The February forecast was released on Monday, and the state's deficit forecast improved by $1.2 billion. Gov. Dayton and the Legislature are now charged with addressing a $5 billion shortfall for the state's 2012-13 biennial budget.
- The budget forecast was released on Monday by Minnesota Management and Budget. Revenue projections have improved by $1.16 billion since the last forecast in November, putting the budget shortfall at $5 billion. After the improved forecast figures were released, Gov. Dayton said he would alter his budget proposal by removing a 3% surtax on high-income earners and restoring cuts to health and human services. An updated budget proposal with the new economic news is expected to be released by Gov. Dayton soon. For more information on the February Forecast, read our report from earlier this week.
- On Thursday, the governor signed HF1, which modifies the Pollution Control Agency and Department of Natural Resources permitting process. One of the more controversial provisions would allow the project proposers to draft their own Economic Impact Statements (EIS) instead of relying on local units of government to do them. While the business community is applauding the governor's action as a way to spur economic development and increase job growth, many opponents of the bill say it is putting "the fox in charge the hen house." Another provision in the bill would allow the Court of Appeals to handle any objections to the environmental reviews. Click here to read the governor's letter sent after signing the bill. This is the second bill of the session to be signed into law.
- The alternative teacher licensure bill – SF40 – passed a conference committee on Tuesday this week. The compromise language re-passed both bodies on Thursday. The Education Finance chairs - Sen. Gen Olson and Rep. Pat Garafalo – were the chief authors of the bill. Both authors recognized past champions of this issue, including minority members Rep. Carlos Mariani (DFL- Saint Paul) and Sen. Terri Bonoff (DFL- Minnetonka), who carried legislation last year. In the bill, the Minnesota Board of Teaching will have authority to cancel an alternative teacher preparation program that does not meet certain requirements. Potential teachers in the alternative programs must have at least the required minimum grade point average and pass a basic skills test. Out-of-state teachers from accredited programs are also given a more efficient route to get licensed in Minnesota under the bill. Opponents of the bill question the lack of emphasis on teacher quality and training, while proponents say expanding licensure routes will get more high-quality individuals into schools and subject areas that need them. The bill is expected to be signed into law by Governor Dayton.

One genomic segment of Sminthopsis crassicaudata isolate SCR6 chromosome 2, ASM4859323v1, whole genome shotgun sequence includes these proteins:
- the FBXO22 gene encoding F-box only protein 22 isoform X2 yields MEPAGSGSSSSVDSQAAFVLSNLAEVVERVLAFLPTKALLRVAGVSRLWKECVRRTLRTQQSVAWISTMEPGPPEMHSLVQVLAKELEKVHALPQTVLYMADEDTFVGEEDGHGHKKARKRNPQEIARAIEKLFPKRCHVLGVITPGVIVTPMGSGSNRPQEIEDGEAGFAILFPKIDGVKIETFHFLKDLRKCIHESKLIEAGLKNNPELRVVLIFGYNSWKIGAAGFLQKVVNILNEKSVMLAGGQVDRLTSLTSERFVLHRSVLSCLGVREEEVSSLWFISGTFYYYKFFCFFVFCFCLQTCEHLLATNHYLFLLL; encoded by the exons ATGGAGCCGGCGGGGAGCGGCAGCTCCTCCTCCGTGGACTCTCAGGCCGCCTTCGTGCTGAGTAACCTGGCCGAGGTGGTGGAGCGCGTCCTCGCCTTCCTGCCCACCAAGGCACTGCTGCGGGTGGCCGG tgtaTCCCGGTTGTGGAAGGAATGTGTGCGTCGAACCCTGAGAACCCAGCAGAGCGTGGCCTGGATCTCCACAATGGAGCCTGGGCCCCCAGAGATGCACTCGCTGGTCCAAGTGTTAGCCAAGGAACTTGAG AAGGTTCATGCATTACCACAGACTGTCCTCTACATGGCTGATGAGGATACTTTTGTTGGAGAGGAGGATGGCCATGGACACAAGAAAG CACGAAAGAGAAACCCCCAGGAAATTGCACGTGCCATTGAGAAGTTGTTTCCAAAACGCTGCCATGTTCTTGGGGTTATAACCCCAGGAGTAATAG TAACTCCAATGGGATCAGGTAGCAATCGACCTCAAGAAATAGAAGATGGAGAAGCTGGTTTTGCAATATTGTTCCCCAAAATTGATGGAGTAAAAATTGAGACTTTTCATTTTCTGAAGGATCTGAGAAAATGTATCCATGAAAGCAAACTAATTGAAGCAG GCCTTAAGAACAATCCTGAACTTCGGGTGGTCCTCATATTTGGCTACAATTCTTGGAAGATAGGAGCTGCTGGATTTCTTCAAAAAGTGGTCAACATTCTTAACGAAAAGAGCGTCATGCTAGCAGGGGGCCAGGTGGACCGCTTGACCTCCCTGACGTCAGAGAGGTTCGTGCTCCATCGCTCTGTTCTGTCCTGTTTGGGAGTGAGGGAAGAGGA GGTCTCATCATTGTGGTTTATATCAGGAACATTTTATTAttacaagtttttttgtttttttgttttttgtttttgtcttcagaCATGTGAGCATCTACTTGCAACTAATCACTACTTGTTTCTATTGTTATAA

- In a letter this week, Gov. Dayton urged the Legislature to expedite efforts to reinstate business property tax refunds. The refund timeline was altered by Gov. Tim Pawlenty last session due to concerns about the state's cash flow. After the improved economic forecast, these refund delays are unnecessary to keep the current budget balanced. The Minnesota Chamber – one of the state's largest business associations – supports this initiative to move up the property refund distribution. Gov. Dayton also announced his intent to appoint various people to the Metropolitan Council – an organization that deals with waste water management and transit systems, among other services in the seven-county metro area. A list of proposed appointments can be found here.
- The House and Senate also took a vote on Gov. Dayton's tax provisions during Thursday floor session. No one in the House and only Senator David Tomassoni (DFL-Chisholm) voted in support of the proposed tax increases under the governor's plan. The tax provisions under the governor's plan sought to raise nearly $2.4 billion in new revenues by increasing tax rates on the state's highest income-earners. Majority leadership in the House and Senate say their budget proposal will be out by March 25. The next legislative deadline – Friday, March 26 – is when all omnibus finance bills must be referred to either the House Ways and Means or Senate Finance Committees.